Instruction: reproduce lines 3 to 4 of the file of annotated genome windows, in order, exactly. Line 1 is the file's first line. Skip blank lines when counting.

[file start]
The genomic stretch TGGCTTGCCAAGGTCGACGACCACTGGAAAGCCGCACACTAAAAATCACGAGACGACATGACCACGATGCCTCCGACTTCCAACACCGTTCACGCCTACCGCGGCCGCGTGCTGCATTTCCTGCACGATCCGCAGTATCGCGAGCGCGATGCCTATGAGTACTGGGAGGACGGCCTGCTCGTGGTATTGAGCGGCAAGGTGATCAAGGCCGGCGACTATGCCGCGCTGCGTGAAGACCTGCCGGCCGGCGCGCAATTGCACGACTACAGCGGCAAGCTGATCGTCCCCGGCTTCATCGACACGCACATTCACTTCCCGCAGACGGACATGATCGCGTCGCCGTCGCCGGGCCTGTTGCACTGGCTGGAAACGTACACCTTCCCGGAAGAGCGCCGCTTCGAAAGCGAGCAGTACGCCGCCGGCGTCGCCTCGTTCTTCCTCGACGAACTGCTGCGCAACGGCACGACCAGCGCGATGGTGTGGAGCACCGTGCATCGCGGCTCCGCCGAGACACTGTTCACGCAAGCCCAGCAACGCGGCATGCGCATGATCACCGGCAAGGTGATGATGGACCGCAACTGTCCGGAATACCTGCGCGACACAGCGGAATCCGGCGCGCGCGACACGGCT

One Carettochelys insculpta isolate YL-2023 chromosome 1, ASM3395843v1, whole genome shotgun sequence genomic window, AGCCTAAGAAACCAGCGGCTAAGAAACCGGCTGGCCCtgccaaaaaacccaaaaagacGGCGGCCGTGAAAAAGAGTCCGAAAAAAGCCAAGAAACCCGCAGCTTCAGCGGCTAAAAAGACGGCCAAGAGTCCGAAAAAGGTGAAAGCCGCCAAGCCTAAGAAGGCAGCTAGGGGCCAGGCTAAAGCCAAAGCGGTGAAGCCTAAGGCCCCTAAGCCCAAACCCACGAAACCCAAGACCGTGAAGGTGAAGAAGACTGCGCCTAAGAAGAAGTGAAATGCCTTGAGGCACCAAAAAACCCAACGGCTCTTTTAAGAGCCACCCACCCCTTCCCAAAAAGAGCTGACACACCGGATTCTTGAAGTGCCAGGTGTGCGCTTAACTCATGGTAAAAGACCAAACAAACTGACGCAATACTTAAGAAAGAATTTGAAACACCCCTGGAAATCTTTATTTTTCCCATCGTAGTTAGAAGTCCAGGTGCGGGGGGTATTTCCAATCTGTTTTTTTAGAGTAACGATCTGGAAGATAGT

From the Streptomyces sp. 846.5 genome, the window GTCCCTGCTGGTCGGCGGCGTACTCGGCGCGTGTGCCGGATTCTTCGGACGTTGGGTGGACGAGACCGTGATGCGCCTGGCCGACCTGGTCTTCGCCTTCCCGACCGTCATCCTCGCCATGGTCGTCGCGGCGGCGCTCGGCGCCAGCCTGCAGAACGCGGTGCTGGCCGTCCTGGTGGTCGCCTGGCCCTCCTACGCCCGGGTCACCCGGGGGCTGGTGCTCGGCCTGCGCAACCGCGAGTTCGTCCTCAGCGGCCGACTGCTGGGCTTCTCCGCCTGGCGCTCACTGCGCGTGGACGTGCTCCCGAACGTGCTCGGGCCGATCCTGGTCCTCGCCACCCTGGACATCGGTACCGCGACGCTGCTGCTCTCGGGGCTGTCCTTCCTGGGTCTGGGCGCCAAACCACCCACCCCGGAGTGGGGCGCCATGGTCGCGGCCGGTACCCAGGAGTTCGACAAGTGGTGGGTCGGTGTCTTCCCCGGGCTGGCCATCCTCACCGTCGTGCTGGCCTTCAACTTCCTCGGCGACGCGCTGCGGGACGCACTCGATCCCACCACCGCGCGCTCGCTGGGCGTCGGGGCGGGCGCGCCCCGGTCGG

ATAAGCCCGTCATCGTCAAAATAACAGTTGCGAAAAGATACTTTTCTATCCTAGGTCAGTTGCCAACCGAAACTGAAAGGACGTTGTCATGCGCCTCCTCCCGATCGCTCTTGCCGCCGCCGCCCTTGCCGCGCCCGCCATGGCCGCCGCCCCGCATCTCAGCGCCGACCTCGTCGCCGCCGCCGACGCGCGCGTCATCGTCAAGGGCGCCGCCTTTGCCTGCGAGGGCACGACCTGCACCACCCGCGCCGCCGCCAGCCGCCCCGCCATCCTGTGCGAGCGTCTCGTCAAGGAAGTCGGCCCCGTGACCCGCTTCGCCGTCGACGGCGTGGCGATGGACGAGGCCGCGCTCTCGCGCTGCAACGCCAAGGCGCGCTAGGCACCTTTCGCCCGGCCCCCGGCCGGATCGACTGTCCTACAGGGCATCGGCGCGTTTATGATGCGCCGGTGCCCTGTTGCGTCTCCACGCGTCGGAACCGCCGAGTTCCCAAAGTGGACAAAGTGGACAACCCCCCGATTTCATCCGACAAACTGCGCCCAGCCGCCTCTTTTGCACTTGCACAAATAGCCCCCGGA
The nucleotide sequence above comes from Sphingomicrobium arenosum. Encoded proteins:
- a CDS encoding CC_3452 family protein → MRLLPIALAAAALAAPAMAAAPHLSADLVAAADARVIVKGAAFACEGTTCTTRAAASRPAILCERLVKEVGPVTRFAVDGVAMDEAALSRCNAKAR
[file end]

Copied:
From the Streptomyces sp. 846.5 genome, the window GTCCCTGCTGGTCGGCGGCGTACTCGGCGCGTGTGCCGGATTCTTCGGACGTTGGGTGGACGAGACCGTGATGCGCCTGGCCGACCTGGTCTTCGCCTTCCCGACCGTCATCCTCGCCATGGTCGTCGCGGCGGCGCTCGGCGCCAGCCTGCAGAACGCGGTGCTGGCCGTCCTGGTGGTCGCCTGGCCCTCCTACGCCCGGGTCACCCGGGGGCTGGTGCTCGGCCTGCGCAACCGCGAGTTCGTCCTCAGCGGCCGACTGCTGGGCTTCTCCGCCTGGCGCTCACTGCGCGTGGACGTGCTCCCGAACGTGCTCGGGCCGATCCTGGTCCTCGCCACCCTGGACATCGGTACCGCGACGCTGCTGCTCTCGGGGCTGTCCTTCCTGGGTCTGGGCGCCAAACCACCCACCCCGGAGTGGGGCGCCATGGTCGCGGCCGGTACCCAGGAGTTCGACAAGTGGTGGGTCGGTGTCTTCCCCGGGCTGGCCATCCTCACCGTCGTGCTGGCCTTCAACTTCCTCGGCGACGCGCTGCGGGACGCACTCGATCCCACCACCGCGCGCTCGCTGGGCGTCGGGGCGGGCGCGCCCCGGTCGG

ATAAGCCCGTCATCGTCAAAATAACAGTTGCGAAAAGATACTTTTCTATCCTAGGTCAGTTGCCAACCGAAACTGAAAGGACGTTGTCATGCGCCTCCTCCCGATCGCTCTTGCCGCCGCCGCCCTTGCCGCGCCCGCCATGGCCGCCGCCCCGCATCTCAGCGCCGACCTCGTCGCCGCCGCCGACGCGCGCGTCATCGTCAAGGGCGCCGCCTTTGCCTGCGAGGGCACGACCTGCACCACCCGCGCCGCCGCCAGCCGCCCCGCCATCCTGTGCGAGCGTCTCGTCAAGGAAGTCGGCCCCGTGACCCGCTTCGCCGTCGACGGCGTGGCGATGGACGAGGCCGCGCTCTCGCGCTGCAACGCCAAGGCGCGCTAGGCACCTTTCGCCCGGCCCCCGGCCGGATCGACTGTCCTACAGGGCATCGGCGCGTTTATGATGCGCCGGTGCCCTGTTGCGTCTCCACGCGTCGGAACCGCCGAGTTCCCAAAGTGGACAAAGTGGACAACCCCCCGATTTCATCCGACAAACTGCGCCCAGCCGCCTCTTTTGCACTTGCACAAATAGCCCCCGGA